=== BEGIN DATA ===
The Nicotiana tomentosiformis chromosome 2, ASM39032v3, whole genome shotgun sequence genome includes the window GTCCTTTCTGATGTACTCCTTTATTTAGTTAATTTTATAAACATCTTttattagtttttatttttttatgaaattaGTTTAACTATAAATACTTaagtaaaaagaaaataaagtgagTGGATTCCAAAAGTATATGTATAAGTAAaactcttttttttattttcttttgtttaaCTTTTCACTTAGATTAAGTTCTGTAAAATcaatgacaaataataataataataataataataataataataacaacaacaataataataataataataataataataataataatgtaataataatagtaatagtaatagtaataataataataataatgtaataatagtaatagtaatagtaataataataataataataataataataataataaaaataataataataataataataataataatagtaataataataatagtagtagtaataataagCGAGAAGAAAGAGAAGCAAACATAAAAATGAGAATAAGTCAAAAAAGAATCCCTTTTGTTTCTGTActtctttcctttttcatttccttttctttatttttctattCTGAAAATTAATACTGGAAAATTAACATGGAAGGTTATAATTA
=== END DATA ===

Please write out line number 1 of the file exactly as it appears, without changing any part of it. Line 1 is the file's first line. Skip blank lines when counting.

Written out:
The Nicotiana tomentosiformis chromosome 2, ASM39032v3, whole genome shotgun sequence genome includes the window GTCCTTTCTGATGTACTCCTTTATTTAGTTAATTTTATAAACATCTTttattagtttttatttttttatgaaattaGTTTAACTATAAATACTTaagtaaaaagaaaataaagtgagTGGATTCCAAAAGTATATGTATAAGTAAaactcttttttttattttcttttgtttaaCTTTTCACTTAGATTAAGTTCTGTAAAATcaatgacaaataataataataataataataataataataataacaacaacaataataataataataataataataataataataatgtaataataatagtaatagtaatagtaataataataataataatgtaataatagtaatagtaatagtaataataataataataataataataataataataaaaataataataataataataataataataatagtaataataataatagtagtagtaataataagCGAGAAGAAAGAGAAGCAAACATAAAAATGAGAATAAGTCAAAAAAGAATCCCTTTTGTTTCTGTActtctttcctttttcatttccttttctttatttttctattCTGAAAATTAATACTGGAAAATTAACATGGAAGGTTATAATTA